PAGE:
• Reuters


Since 2018, China’s President Xi Jinping has installed 12 former executives from government regulators or state-run financial institutions to top leadership posts across the country’s provinces, regions and municipalities.

The appointments appear to put them in the fast lane as China prepares for a leadership reshuffle in 2022.

Below are the 12 rising deputy provincial or municipal governors who are put on that track:

Cai Dong, 51, Jilin province

A U.S.-trained banker who served two decades at Industrial and Commercial Bank of China, the world’s largest lender by assets, before moving to one of China’s three “rust belt” provinces in October. In Jilin, Cai has to deal with the northeast province’s sluggish fiscal revenues and mounting fraudulent private lending cases.

Wu Qing, 54, Shanghai

A veteran securities official and former head of the country’s largest stock exchange. Known for his iron-fist approach to market irregularities. His new role as the Shanghai vice mayor requires his expertise to tackle hundreds of fraudulent lending firms and private equity bubbles.

Yin Yong, 50, Beijing

A trusted deputy of former central bank Gov. Zhou Xiaochuan who used to oversee the country’s foreign exchange flows. As Beijing’s new vice major, he is now managing the city’s financial issues, including the disposal of private financial conglomerates considered too big to fail.

Kang Yi, 53, Tianjin

A senior banker at state-owned China Construction Bank who used to helm the lender’s local branch at the Three Gorges Dam, the world’s largest power station in terms of installed capacity. In Tianjin, Kang would have to deal with mounting debt woes and cross-defaults of city-backed commodity trader Tewoo Group, and serious corruption among local banking institutions.

Liu Qiang, 48, Shandong province

Once a senior state banker and economist, Liu is now the youngest deputy ministry official in the Shandong provincial government. He shares a similar profile to Guo Shuqing, a former state banker who was also governor of Shandong province and now the head of the banking regulator. Liu would have to deal with the bailout of the province’s largest lender Hengfeng Bank, and default contagion risks among local private firms.

Li Yunze, 49, Sichuan province

A former senior executive vice president of ICBC who is seen as an expert on equity investment. Li, who majored in Marxism in college, is overseeing difficult ownership reform of Chengdu Rural Commercial Bank, once controlled by the troubled conglomerate Anbang Insurance Group.

Guo Ningning, 49, Fujian province

Guo is the first female vice president of the 68-year-old Agricultural Bank of China (AgBank). The graduate of the elite Tsinghua University spent two years at the Singapore branch of Bank of China, led the bank’s international operations, which included issuing bonds for Belt and Road Road projects. In Fujian, Xi’s power base, Guo is facing loosely regulated cloud-funding activities for property purchases and rising household debts.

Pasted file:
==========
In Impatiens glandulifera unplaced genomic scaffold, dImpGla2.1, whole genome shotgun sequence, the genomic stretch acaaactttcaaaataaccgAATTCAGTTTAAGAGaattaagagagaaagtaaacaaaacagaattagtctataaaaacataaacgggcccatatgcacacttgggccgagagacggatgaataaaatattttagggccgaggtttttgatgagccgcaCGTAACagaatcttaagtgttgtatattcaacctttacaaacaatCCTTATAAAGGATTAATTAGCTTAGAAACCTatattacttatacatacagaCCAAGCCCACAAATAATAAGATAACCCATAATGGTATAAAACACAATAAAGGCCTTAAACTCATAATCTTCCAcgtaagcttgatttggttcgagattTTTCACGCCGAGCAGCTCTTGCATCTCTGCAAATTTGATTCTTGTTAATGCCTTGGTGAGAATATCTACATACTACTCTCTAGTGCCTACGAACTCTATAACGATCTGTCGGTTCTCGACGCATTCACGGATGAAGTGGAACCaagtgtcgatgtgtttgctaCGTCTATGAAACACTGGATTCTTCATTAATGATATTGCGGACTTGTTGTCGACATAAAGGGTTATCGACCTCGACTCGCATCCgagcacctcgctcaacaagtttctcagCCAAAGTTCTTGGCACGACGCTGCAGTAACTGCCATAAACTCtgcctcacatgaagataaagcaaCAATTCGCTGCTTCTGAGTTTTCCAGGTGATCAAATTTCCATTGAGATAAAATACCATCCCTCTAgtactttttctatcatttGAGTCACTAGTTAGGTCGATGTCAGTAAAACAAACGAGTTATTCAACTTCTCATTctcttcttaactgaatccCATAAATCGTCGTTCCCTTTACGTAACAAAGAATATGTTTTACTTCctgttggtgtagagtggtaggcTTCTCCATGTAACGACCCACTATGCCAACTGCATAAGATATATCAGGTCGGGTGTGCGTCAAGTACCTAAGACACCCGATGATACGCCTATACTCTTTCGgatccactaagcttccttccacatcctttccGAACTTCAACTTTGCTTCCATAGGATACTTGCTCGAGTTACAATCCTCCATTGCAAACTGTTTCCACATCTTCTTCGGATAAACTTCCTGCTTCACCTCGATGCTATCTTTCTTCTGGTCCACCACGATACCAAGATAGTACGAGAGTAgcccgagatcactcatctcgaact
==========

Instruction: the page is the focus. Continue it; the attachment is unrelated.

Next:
Zhang Lilin, 48, Liaoning province

Zhang, who holds a doctorate in the history of western economic thought, once served as the vice head of CCB, having spent much of his career at AgBank in a range of management roles, including credit card operations and the Hong Kong branch. Now he faces the tough task of reducing financial risks. Those challenges include restructuring the bailed-out Bank of Jinzhou, and managing a liquidity crisis after a bank-run at Yingkou Coastal Bank.

Wu Wei, 50, Shanxi province

The only official among the 12 with a banking background who is also in charge of provincial social welfare issues. After a brief career at the central bank as a graduate, Wu spent 21 years in different roles at the Bank of Communications before becoming its vice president.

Li Bo, 47, Chongqing

Stanford-trained and formerly a New York-based lawyer, Li joined the central bank in 2004 and helped draft regulations on money laundering, cross-border transactions and credit reporting. Li is now dealing with the city’s grassroot micro lenders, and massive defaults on bills issued by the financing arm of Lifan Industry Group.

Tan Jiong, 53, Guizhou province

Once the head of the Bank of China’s Tibet branch, Tan is now a vice governor of the country’s most indebted province, Guizhou. Tan will have to deal with the liquidity strains caused by the province’s huge spending on infrastructure projects.

Ge Haijiao, 48, Hebei province

Ge, who holds a doctorate in management, spent two years in Singapore as the general manager for AgBank. Ge now has to face insolvency and debt problems of steel mills and other manufacturers in the northern province.

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